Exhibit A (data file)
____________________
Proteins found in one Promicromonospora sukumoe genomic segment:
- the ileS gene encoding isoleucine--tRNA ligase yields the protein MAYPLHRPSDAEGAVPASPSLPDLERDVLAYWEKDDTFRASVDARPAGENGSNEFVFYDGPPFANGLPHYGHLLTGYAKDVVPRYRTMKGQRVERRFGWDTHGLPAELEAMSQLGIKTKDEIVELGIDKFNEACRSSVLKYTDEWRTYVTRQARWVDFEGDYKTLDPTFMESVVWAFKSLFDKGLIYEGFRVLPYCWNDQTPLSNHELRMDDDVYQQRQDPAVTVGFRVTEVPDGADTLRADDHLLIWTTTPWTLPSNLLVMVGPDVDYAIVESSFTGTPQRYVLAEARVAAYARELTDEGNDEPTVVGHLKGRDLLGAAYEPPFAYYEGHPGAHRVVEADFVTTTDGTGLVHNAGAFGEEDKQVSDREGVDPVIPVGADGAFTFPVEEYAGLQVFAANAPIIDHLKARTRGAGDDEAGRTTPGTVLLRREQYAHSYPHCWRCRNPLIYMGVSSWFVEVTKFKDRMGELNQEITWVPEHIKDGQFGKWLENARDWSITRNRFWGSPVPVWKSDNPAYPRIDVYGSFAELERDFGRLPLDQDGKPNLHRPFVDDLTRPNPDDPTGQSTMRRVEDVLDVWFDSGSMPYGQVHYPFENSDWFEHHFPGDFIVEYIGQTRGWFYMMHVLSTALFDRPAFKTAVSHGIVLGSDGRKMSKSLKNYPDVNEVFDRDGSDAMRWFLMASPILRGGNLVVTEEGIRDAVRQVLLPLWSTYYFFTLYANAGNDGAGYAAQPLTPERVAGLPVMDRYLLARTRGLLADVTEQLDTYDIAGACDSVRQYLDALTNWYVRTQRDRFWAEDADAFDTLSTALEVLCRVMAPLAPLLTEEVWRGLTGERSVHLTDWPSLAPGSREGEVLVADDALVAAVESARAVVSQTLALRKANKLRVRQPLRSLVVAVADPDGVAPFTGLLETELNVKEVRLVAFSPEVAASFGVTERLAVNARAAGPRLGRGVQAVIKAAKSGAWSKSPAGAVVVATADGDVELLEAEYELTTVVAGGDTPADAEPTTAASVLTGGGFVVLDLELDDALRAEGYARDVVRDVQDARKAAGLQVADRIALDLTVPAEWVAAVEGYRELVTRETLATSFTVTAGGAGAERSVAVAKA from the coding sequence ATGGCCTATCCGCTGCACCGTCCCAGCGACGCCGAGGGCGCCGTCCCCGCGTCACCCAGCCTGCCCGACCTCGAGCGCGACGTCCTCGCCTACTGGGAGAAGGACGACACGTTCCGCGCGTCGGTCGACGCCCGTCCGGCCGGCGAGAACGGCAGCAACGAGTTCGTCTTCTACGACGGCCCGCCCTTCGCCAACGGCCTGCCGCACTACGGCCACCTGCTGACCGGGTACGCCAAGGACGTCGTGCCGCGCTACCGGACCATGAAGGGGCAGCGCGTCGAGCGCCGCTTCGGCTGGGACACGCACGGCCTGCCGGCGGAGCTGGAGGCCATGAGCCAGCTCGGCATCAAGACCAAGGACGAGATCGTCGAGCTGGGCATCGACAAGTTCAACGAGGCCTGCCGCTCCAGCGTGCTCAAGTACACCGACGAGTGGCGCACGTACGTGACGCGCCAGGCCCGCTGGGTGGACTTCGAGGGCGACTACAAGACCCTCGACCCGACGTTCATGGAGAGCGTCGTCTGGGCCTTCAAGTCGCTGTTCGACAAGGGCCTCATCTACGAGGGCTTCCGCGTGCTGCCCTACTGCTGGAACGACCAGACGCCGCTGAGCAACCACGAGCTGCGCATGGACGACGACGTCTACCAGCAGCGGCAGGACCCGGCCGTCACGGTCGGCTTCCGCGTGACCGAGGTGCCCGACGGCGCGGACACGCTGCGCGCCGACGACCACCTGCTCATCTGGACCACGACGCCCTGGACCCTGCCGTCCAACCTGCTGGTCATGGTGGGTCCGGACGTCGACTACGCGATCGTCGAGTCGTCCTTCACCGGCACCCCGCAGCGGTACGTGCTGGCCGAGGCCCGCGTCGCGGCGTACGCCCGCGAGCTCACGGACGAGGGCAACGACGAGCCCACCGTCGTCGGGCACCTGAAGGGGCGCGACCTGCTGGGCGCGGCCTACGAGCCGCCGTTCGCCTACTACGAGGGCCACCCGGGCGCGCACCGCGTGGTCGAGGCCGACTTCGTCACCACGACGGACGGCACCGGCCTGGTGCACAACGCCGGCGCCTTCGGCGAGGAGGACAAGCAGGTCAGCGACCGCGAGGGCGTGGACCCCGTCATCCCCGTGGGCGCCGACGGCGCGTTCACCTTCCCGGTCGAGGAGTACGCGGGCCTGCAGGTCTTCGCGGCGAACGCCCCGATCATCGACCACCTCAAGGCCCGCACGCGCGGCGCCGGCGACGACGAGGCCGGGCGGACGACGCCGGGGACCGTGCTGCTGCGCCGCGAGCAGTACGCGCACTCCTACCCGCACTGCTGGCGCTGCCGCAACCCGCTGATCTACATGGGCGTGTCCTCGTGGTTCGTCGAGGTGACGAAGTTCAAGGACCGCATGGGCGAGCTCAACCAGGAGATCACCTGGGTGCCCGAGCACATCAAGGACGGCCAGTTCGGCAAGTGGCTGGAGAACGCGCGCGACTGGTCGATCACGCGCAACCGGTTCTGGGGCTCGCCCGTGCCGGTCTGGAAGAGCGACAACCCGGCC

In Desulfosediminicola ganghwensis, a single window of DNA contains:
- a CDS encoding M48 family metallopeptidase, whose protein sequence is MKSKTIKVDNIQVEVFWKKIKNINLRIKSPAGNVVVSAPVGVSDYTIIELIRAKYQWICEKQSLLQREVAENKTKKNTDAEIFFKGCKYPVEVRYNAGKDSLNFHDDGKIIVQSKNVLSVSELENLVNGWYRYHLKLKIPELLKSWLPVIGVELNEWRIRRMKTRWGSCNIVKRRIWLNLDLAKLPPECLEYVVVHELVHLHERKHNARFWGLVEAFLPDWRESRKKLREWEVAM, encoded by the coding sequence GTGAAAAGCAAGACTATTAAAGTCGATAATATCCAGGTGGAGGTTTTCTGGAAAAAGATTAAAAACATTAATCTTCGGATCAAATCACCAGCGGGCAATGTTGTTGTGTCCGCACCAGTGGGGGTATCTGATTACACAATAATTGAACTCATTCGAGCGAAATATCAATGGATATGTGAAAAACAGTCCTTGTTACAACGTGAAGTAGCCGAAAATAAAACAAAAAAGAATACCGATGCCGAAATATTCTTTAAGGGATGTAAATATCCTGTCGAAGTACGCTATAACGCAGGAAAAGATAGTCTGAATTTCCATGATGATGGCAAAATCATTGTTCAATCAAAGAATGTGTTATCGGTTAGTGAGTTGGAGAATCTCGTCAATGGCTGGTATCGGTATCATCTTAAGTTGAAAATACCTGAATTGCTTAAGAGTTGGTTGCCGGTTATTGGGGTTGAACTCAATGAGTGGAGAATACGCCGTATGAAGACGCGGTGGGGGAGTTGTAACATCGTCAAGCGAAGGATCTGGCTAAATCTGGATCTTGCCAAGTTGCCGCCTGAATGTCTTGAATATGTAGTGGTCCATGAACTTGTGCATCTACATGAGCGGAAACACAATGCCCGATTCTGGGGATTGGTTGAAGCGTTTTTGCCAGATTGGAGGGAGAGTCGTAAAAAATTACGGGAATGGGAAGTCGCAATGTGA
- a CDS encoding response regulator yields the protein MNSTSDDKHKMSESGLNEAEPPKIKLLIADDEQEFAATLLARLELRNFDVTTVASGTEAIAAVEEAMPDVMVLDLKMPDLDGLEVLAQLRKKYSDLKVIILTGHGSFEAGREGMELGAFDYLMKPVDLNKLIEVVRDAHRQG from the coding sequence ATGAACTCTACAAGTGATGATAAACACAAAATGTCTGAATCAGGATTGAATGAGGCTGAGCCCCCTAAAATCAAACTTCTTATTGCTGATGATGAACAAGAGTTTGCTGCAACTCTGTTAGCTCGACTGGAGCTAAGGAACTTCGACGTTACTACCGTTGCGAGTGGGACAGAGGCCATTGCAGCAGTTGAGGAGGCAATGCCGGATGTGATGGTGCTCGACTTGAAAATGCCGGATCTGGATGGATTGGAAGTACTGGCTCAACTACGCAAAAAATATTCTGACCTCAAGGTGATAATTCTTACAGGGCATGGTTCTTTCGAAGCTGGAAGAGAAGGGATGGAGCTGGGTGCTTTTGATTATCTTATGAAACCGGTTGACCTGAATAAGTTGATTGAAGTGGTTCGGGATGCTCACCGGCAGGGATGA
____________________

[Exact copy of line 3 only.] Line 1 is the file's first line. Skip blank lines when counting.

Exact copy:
In Desulfosediminicola ganghwensis, a single window of DNA contains: